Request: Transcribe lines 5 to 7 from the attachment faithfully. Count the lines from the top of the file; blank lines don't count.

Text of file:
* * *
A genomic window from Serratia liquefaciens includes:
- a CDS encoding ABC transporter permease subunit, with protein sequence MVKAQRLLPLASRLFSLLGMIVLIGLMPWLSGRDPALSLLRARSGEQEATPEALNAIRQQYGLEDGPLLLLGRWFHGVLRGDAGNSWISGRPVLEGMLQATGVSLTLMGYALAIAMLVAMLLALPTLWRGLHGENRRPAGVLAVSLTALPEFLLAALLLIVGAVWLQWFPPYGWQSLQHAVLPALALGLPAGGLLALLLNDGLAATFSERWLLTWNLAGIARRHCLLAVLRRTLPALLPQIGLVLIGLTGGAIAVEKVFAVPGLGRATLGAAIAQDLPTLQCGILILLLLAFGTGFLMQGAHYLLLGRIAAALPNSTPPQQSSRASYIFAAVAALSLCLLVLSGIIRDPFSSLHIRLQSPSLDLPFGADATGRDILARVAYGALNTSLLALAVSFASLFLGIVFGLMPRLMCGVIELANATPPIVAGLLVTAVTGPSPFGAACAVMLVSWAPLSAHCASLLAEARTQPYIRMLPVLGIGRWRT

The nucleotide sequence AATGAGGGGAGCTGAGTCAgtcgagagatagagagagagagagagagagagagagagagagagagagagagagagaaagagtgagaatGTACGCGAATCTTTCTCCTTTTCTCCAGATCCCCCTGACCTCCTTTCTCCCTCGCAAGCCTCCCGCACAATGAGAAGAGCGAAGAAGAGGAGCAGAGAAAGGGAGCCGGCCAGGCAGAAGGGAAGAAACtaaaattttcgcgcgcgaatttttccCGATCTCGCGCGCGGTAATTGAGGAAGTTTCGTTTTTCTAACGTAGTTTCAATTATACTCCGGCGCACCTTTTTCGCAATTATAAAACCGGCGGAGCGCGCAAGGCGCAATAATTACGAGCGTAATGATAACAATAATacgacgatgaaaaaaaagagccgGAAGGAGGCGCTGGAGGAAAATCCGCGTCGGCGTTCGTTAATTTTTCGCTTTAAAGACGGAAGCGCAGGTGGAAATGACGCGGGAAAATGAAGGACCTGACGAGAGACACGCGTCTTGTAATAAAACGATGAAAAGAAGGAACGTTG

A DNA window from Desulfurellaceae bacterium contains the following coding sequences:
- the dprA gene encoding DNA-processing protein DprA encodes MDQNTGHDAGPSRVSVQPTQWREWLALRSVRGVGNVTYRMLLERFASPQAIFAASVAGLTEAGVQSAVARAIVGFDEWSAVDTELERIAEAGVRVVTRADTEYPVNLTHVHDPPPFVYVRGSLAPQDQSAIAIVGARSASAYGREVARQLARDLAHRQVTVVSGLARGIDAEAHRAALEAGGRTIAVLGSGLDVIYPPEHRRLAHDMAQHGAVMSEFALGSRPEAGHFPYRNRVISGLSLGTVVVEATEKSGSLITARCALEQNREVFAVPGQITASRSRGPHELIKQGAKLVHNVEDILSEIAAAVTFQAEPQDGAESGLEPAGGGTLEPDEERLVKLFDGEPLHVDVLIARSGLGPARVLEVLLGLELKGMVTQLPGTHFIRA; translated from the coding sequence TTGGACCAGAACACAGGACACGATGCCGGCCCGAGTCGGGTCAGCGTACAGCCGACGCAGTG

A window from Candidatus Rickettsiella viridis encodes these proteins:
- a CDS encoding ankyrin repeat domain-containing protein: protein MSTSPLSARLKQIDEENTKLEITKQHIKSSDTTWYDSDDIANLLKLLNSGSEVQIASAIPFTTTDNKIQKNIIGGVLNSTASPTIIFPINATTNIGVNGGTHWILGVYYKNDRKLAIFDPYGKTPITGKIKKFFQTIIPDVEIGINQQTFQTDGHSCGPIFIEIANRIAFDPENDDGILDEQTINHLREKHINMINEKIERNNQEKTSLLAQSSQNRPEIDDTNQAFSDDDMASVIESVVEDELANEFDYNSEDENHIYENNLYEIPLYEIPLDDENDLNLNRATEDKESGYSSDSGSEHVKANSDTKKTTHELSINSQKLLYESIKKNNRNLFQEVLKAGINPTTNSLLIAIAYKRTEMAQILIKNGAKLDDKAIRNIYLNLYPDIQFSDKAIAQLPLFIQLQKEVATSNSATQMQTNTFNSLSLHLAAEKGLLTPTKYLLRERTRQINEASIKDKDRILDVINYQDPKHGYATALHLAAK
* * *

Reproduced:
- the dprA gene encoding DNA-processing protein DprA encodes MDQNTGHDAGPSRVSVQPTQWREWLALRSVRGVGNVTYRMLLERFASPQAIFAASVAGLTEAGVQSAVARAIVGFDEWSAVDTELERIAEAGVRVVTRADTEYPVNLTHVHDPPPFVYVRGSLAPQDQSAIAIVGARSASAYGREVARQLARDLAHRQVTVVSGLARGIDAEAHRAALEAGGRTIAVLGSGLDVIYPPEHRRLAHDMAQHGAVMSEFALGSRPEAGHFPYRNRVISGLSLGTVVVEATEKSGSLITARCALEQNREVFAVPGQITASRSRGPHELIKQGAKLVHNVEDILSEIAAAVTFQAEPQDGAESGLEPAGGGTLEPDEERLVKLFDGEPLHVDVLIARSGLGPARVLEVLLGLELKGMVTQLPGTHFIRA; translated from the coding sequence TTGGACCAGAACACAGGACACGATGCCGGCCCGAGTCGGGTCAGCGTACAGCCGACGCAGTG

A window from Candidatus Rickettsiella viridis encodes these proteins:
- a CDS encoding ankyrin repeat domain-containing protein: protein MSTSPLSARLKQIDEENTKLEITKQHIKSSDTTWYDSDDIANLLKLLNSGSEVQIASAIPFTTTDNKIQKNIIGGVLNSTASPTIIFPINATTNIGVNGGTHWILGVYYKNDRKLAIFDPYGKTPITGKIKKFFQTIIPDVEIGINQQTFQTDGHSCGPIFIEIANRIAFDPENDDGILDEQTINHLREKHINMINEKIERNNQEKTSLLAQSSQNRPEIDDTNQAFSDDDMASVIESVVEDELANEFDYNSEDENHIYENNLYEIPLYEIPLDDENDLNLNRATEDKESGYSSDSGSEHVKANSDTKKTTHELSINSQKLLYESIKKNNRNLFQEVLKAGINPTTNSLLIAIAYKRTEMAQILIKNGAKLDDKAIRNIYLNLYPDIQFSDKAIAQLPLFIQLQKEVATSNSATQMQTNTFNSLSLHLAAEKGLLTPTKYLLRERTRQINEASIKDKDRILDVINYQDPKHGYATALHLAAK